This allows for the possibility of strange matter planets in neutron star systems. No one could ever visit such a world, because if you did, you’d instantly be converted into strange matter and die.
This goes for us, and very likely even the most advanced alien civilizations. Such planets and systems are the do not go zone of the galaxy, even more so than black hole systems. These planets would have very strange properties, such as densities so high that it would be virtually impossible to tear them apart, even if they passed very close to their host neutron star. And, there are candidates for this type of planet that have been found. What it would actually look like if a human were converted into strange matter is anyone’s guess, but regardless, it would not be good.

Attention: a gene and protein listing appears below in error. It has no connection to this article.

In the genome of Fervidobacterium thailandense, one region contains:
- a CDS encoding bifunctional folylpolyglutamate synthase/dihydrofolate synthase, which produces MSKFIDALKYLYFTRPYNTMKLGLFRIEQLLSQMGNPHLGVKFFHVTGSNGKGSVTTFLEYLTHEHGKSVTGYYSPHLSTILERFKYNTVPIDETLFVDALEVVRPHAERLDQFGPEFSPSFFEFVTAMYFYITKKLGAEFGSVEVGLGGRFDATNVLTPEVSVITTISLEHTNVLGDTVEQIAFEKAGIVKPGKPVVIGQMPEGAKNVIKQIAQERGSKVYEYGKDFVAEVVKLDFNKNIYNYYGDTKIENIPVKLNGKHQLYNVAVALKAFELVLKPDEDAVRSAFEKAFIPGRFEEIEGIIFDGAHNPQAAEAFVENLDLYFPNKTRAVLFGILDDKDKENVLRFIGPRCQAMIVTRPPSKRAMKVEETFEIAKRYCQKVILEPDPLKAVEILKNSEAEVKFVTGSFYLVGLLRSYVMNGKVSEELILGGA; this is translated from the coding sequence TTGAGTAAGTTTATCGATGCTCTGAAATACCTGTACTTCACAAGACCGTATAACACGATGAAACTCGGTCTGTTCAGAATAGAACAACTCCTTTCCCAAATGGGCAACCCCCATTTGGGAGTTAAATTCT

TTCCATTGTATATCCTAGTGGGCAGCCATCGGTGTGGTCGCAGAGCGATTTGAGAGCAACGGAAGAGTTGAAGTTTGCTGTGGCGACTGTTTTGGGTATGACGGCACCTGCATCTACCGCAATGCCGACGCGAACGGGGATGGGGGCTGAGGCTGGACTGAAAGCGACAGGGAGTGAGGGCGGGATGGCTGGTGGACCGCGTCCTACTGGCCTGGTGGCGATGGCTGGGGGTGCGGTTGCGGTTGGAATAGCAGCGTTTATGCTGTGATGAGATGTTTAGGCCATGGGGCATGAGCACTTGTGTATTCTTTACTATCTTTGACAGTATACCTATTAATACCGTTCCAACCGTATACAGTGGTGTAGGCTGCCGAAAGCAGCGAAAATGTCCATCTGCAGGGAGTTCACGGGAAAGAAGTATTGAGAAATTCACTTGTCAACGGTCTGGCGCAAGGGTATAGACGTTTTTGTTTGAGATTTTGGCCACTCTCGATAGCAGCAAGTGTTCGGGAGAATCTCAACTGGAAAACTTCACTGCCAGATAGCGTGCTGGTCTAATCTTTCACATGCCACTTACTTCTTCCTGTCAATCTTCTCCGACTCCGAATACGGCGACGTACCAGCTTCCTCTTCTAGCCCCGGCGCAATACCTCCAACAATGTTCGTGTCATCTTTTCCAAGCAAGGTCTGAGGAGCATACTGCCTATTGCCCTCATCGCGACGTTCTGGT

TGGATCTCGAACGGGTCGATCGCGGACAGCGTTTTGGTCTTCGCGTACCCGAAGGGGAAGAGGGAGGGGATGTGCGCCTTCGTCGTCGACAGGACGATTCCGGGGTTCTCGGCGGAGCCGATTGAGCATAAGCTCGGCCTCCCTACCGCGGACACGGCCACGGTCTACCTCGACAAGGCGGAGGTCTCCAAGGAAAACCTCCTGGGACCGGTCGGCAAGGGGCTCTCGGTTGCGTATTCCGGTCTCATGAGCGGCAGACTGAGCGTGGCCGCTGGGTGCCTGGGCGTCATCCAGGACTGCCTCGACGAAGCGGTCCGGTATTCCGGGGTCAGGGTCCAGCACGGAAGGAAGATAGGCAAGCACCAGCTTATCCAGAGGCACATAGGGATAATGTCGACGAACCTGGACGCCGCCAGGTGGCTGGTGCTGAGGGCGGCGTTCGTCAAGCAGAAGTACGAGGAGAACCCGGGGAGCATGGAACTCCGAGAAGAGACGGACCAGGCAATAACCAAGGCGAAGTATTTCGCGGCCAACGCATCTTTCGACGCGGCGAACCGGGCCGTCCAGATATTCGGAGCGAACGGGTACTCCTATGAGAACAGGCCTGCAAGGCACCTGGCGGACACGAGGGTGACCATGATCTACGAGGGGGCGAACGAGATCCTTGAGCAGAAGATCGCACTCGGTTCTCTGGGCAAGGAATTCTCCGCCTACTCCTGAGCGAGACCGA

But now for the ultimate question here, and perhaps the ultimate in worlds that may not be the greatest places to visit. These are exoplanets in orbit of black holes, and there are two types. The first is a hypothetical but unconfirmed type of planet known as a blanket. If you have a black hole with sufficient size, and an accretion disk, it may be possible for planets to actually form in that accretion disk. This would be a very harsh environment indeed, loaded with radiation and energy, but it’s also can be very matter dense allowing for a kind of safe zone within the accretion disk of supermassive black holes that could in principle harbor not just a few planets, but thousands of blanets. But there is another option.